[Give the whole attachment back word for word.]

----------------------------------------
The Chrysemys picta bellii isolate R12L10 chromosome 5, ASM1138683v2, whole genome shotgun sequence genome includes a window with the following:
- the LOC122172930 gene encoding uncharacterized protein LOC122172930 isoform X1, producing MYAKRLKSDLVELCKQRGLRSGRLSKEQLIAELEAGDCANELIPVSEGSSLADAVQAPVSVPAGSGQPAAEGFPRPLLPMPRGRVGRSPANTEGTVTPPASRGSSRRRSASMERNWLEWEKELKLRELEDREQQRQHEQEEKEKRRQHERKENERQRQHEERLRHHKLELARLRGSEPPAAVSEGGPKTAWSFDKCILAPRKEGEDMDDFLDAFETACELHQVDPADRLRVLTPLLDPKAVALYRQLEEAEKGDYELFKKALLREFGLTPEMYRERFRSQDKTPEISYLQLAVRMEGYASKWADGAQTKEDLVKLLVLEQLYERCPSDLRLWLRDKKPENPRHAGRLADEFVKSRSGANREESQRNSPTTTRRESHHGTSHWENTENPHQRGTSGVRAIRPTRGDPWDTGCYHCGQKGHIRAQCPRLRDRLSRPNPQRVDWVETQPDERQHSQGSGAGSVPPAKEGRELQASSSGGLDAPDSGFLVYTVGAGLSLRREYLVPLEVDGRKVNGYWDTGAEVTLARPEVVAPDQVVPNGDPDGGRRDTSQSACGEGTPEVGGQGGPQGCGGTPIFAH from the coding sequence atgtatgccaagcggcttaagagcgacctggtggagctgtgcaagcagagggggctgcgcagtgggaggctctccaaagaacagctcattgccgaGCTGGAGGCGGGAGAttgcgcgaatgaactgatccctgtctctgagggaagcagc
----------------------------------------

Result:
The Chrysemys picta bellii isolate R12L10 chromosome 5, ASM1138683v2, whole genome shotgun sequence genome includes a window with the following:
- the LOC122172930 gene encoding uncharacterized protein LOC122172930 isoform X1, producing MYAKRLKSDLVELCKQRGLRSGRLSKEQLIAELEAGDCANELIPVSEGSSLADAVQAPVSVPAGSGQPAAEGFPRPLLPMPRGRVGRSPANTEGTVTPPASRGSSRRRSASMERNWLEWEKELKLRELEDREQQRQHEQEEKEKRRQHERKENERQRQHEERLRHHKLELARLRGSEPPAAVSEGGPKTAWSFDKCILAPRKEGEDMDDFLDAFETACELHQVDPADRLRVLTPLLDPKAVALYRQLEEAEKGDYELFKKALLREFGLTPEMYRERFRSQDKTPEISYLQLAVRMEGYASKWADGAQTKEDLVKLLVLEQLYERCPSDLRLWLRDKKPENPRHAGRLADEFVKSRSGANREESQRNSPTTTRRESHHGTSHWENTENPHQRGTSGVRAIRPTRGDPWDTGCYHCGQKGHIRAQCPRLRDRLSRPNPQRVDWVETQPDERQHSQGSGAGSVPPAKEGRELQASSSGGLDAPDSGFLVYTVGAGLSLRREYLVPLEVDGRKVNGYWDTGAEVTLARPEVVAPDQVVPNGDPDGGRRDTSQSACGEGTPEVGGQGGPQGCGGTPIFAH from the coding sequence atgtatgccaagcggcttaagagcgacctggtggagctgtgcaagcagagggggctgcgcagtgggaggctctccaaagaacagctcattgccgaGCTGGAGGCGGGAGAttgcgcgaatgaactgatccctgtctctgagggaagcagc